So, if you were doing a CV writing course, what would you include? I've had a bit of a discussion with some early career researchers and representatives of early career researchers, and what they've talked about a lot is that they want to know the different kinds or types of CV's that are out there.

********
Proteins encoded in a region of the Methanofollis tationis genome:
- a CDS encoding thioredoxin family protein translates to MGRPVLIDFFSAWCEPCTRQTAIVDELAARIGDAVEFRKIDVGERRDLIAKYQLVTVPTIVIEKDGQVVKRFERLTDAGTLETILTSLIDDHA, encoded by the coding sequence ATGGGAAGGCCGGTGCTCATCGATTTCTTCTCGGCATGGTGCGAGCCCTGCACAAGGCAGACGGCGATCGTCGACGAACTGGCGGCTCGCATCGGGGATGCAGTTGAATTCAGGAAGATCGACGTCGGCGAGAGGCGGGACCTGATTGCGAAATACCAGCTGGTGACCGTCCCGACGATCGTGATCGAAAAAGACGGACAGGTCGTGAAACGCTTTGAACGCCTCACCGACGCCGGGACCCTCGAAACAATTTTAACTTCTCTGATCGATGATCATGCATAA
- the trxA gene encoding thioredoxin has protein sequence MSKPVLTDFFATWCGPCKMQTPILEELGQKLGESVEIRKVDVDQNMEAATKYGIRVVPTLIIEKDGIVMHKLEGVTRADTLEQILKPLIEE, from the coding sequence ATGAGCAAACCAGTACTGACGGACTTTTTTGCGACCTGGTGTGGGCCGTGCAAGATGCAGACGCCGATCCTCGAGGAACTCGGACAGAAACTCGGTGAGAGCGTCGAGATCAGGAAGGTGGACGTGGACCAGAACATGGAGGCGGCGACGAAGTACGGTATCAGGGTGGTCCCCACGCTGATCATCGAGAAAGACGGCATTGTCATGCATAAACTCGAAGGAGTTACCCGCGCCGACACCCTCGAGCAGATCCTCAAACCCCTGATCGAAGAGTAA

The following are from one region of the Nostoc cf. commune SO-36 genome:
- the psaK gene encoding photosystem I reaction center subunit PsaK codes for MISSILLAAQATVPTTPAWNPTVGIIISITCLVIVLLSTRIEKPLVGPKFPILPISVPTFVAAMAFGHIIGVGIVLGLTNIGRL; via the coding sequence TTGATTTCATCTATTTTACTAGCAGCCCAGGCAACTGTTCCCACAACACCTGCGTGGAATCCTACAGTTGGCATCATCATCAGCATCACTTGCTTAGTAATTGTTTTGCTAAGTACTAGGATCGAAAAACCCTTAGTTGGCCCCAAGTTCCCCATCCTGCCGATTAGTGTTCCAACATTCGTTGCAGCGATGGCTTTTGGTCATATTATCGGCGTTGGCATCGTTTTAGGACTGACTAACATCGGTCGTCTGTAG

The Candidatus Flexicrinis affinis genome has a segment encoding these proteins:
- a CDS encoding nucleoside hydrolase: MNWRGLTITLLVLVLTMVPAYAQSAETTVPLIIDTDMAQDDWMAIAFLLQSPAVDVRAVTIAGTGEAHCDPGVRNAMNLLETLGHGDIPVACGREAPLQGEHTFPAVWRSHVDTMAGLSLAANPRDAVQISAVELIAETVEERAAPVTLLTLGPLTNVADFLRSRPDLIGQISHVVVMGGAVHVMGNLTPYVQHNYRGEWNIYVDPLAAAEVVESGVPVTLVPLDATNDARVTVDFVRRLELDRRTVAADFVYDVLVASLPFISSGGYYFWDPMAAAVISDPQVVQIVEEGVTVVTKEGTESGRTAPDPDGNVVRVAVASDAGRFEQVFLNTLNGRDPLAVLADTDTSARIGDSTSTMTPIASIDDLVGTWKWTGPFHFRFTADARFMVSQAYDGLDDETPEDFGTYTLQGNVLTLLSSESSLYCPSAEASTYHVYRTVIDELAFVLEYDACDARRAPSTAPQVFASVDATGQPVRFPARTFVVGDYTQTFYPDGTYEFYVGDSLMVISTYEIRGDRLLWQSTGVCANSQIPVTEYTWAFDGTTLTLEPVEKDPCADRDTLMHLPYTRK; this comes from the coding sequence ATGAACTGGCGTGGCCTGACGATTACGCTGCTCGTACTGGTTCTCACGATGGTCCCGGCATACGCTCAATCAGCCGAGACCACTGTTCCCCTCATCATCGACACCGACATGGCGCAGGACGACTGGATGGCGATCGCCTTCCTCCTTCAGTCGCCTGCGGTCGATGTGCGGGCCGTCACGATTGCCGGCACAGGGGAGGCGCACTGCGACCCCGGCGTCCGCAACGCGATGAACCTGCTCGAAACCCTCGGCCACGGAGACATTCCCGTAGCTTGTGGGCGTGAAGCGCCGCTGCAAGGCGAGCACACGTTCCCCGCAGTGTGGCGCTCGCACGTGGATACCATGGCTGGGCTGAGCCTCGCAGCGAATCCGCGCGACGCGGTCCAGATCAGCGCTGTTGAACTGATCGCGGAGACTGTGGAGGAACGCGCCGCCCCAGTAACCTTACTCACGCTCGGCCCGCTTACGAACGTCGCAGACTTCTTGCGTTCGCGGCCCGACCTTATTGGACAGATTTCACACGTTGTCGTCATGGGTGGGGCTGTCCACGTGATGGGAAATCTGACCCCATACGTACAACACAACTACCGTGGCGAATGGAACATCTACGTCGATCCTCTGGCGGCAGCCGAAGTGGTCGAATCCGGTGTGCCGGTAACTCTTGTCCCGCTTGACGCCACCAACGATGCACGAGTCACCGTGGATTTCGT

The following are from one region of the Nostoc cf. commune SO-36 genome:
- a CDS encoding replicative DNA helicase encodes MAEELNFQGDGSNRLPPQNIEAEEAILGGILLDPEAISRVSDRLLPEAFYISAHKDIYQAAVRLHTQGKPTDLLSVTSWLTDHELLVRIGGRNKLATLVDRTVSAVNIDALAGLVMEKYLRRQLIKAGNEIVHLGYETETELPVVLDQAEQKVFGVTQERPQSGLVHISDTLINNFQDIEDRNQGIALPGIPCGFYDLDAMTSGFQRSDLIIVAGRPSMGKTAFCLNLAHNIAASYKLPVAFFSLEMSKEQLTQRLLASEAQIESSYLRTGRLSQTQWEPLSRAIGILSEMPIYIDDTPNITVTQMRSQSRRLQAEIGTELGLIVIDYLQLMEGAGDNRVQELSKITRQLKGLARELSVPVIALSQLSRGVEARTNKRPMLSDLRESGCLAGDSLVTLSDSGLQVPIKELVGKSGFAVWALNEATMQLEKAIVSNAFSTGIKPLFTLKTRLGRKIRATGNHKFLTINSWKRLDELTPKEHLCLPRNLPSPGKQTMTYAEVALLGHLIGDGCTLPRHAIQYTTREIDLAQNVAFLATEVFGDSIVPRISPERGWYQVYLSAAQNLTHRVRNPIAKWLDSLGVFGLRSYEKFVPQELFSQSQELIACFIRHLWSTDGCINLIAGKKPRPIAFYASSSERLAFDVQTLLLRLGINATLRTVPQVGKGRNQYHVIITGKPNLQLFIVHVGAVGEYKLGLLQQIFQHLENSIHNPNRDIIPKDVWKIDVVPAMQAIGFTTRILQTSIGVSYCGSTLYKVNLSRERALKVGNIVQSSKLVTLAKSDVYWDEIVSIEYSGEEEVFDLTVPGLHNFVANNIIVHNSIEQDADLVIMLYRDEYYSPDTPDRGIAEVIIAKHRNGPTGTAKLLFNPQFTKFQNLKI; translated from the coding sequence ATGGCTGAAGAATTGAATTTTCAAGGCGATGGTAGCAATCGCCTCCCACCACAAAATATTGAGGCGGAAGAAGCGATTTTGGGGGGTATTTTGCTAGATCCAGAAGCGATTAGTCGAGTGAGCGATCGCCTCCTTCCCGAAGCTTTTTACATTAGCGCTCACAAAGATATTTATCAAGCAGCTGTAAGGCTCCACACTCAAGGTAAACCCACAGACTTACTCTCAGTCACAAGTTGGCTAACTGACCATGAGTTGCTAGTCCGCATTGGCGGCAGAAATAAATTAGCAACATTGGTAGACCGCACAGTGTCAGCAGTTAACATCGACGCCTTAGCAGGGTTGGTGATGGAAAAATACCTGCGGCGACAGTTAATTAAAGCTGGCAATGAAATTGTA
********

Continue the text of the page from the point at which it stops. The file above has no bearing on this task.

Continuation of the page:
I guess coming from an academic background, they certainly see the academic CV that they might apply for an academic job, and there's the CV that you might include in a grant or in an application for funding. Then there's the CV that you might use if you're applying for a job in industry. But I guess my view on all of those things is they're ultimately going to be read by a person or an individual. Not always but often they will be. The question is what is it that you want to convey in your CV to those people, and how long should it take to convey that message? In academia we've got into this habit of including all of our grants, all of our publications with no real indication of the significance of any of it. Maybe there's a dollar amount in there. Maybe there isn't. Maybe you've got impact factors. Maybe you've got your H index number, but all of those things I guess somewhat meaningless to a naive reader. So, I guess my question to you is when you're thinking about writing your CV? What's it for and what are you trying to convey? And can you convey it in less time and in less space?